WAR TIME PROPAGANDA:
The Genealogy of
The Surprising Origins Of That Blasted “Keep Calm And Carry On” Graphic
The graphic was designed during WWII to be used only during crisis. But it was lost to history until found in a dusty bookstore basement.
“Keep Calm and Carry On”—suddenly, the slogan, printed on a colored background and topped with a royal crown, has cropped up everywhere, emblazoned on everything from totes and T-shirts to coffee mugs and throw pillows. Where did this bloody thing come from, and why has it become the meme of the moment?
As one might expect, the sentiment—a steely resolve to remain unflustered—is thoroughly British. But it was coined more than 70 years ago, as one of three propaganda posters produced by the British government in the run-up to World War II. The posters were printed using a “special and handsome” typeface, which would be difficult for Germany to counterfeit, and featured the crown of King George VI. The other two were distributed, but “Keep Calm” was placed on reserve, for use only in times of crisis, and actually never saw the light of day. That is, until one of the 2.5 million posters turned up more than 50 years later in a box of used books at a lovely secondhand bookstore called Barter Books in the northeast town of Alnwick.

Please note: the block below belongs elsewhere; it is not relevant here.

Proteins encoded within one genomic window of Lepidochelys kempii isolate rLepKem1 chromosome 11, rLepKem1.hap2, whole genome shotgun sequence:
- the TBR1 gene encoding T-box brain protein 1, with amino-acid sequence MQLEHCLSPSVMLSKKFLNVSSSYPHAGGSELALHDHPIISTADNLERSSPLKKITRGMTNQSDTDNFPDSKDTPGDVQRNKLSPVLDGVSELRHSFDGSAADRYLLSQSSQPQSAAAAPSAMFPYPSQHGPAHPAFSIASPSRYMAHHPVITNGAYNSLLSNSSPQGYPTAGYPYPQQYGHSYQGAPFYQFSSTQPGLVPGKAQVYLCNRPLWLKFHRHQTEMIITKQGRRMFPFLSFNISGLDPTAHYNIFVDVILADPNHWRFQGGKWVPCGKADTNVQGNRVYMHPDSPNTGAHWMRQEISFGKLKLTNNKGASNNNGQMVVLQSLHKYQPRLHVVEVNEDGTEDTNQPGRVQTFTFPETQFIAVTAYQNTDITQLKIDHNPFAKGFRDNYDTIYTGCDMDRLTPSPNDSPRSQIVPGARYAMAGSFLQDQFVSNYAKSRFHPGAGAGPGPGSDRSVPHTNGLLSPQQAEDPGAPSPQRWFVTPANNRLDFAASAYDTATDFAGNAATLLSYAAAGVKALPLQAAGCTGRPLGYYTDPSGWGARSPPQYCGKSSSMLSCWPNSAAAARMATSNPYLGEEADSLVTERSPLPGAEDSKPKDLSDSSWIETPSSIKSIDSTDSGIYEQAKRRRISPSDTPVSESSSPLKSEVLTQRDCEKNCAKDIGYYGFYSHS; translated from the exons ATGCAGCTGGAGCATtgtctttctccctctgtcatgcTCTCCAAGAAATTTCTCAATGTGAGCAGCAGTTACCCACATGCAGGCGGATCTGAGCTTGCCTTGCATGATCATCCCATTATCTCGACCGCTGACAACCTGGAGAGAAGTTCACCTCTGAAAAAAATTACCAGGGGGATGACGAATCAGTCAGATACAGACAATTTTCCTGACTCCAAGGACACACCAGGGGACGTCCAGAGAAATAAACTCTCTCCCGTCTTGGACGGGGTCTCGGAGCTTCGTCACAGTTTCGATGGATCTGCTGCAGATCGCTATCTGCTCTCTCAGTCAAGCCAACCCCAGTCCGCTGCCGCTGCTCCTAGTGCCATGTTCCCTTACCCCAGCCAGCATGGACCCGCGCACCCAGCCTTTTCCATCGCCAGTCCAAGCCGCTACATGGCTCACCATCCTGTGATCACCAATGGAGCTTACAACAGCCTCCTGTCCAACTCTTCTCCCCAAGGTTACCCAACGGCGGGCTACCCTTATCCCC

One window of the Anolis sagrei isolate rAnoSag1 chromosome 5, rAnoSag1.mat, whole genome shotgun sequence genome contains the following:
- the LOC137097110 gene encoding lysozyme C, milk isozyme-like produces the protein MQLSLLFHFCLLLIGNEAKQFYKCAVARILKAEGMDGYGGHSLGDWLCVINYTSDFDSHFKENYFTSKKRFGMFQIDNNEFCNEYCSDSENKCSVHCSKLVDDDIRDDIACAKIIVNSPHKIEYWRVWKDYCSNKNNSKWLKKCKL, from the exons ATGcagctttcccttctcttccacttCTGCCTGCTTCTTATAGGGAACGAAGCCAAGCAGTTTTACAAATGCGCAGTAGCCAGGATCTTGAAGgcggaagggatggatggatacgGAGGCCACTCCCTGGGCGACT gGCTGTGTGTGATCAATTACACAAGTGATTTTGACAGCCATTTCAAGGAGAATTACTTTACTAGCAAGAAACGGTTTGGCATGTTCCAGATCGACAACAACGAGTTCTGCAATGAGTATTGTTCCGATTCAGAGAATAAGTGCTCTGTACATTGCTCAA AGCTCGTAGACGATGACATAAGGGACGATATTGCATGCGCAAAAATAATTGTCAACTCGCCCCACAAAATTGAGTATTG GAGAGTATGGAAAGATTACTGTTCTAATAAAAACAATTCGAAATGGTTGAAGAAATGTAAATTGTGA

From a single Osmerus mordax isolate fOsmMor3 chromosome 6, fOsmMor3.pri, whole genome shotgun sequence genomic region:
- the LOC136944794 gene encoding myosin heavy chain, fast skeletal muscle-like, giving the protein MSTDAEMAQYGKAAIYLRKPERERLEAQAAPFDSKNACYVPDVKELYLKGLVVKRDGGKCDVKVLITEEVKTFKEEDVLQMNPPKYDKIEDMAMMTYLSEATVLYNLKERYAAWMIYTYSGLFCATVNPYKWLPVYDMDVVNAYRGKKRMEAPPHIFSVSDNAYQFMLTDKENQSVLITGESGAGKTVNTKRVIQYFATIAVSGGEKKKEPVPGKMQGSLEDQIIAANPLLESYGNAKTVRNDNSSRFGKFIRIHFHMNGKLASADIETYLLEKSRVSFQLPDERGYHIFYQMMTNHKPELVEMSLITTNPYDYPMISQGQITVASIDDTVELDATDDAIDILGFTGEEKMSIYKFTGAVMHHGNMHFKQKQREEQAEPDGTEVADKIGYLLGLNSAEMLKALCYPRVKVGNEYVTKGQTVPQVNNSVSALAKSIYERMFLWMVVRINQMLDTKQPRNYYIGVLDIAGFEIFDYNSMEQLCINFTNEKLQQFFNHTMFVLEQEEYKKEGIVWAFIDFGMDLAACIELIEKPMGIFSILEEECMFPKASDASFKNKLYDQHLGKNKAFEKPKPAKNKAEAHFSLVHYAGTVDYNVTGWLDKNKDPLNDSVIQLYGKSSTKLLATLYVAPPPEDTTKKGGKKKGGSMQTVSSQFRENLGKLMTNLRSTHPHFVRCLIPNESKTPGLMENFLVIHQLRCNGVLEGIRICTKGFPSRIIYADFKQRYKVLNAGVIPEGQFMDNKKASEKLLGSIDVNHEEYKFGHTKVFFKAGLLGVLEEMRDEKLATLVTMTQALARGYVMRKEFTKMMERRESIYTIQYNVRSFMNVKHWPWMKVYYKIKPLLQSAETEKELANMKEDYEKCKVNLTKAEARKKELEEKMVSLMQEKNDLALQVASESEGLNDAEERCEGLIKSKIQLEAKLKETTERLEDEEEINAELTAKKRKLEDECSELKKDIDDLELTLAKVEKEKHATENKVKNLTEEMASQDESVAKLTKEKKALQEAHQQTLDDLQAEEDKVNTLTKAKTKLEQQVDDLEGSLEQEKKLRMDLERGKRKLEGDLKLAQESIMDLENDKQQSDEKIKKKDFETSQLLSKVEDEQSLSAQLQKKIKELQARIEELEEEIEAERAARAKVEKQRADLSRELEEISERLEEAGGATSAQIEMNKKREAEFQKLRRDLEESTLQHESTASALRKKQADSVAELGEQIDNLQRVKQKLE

The proprietors of the shop did their bit to disseminate copies of the poster, which has since been recycled to oblivion. So a poster that wasn’t even rolled out for the Blitz is now the new “grin and bear it.”